Monday, November 24, 2014

Word of the Day -- Samnite

A Samnite (Latin Samnis, plural Samnites) was a Roman gladiator who fought with equipment styled on that of a warrior from Samnium: a short sword (gladius), a rectangular shield (scutum), a greave (ocrea), and a helmet. Warriors armed in such a way were the earliest gladiators in the Roman games. They appeared in Rome shortly after the defeat of Samnium in the 4th century BC, apparently adopted from the victory celebrations of Rome's allies in Campania. By arming low-status gladiators in the manner of a defeated foe, Romans mocked the Samnites and appropriated martial elements of their culture.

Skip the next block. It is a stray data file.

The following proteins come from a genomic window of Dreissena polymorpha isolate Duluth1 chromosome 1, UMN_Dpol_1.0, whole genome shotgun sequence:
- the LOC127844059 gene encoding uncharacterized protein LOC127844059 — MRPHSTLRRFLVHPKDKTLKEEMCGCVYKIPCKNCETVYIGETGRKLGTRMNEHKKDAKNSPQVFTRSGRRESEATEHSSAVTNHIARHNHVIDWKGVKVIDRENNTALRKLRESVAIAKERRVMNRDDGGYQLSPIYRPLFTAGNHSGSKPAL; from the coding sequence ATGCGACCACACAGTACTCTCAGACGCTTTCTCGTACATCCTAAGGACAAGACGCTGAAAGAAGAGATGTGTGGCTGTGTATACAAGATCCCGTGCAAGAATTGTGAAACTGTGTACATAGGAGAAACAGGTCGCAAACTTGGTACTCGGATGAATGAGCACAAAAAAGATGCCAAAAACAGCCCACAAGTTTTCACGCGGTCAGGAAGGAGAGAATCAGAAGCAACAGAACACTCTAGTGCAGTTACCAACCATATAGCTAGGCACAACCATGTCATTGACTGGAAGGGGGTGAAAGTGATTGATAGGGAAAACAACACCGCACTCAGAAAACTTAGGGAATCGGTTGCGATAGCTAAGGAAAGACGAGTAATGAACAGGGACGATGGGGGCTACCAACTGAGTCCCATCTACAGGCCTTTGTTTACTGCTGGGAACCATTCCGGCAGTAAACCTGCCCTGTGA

Samnites were quite popular during the period of Roman Republic. Eventually, other gladiator types joined the roster, such as the Gaul and the Thracian. Under the reign of Emperor Augustus, Samnium became an ally and integral part of the Roman Empire (all Italians had by this point gained Roman citizenship). Around this time, the Samnite gladiator fell out of favour, probably because insulting the Samnites was no longer seen as acceptable behaviour. The Samnite was replaced by similarly armed gladiators, including the hoplomachus and the secutor.


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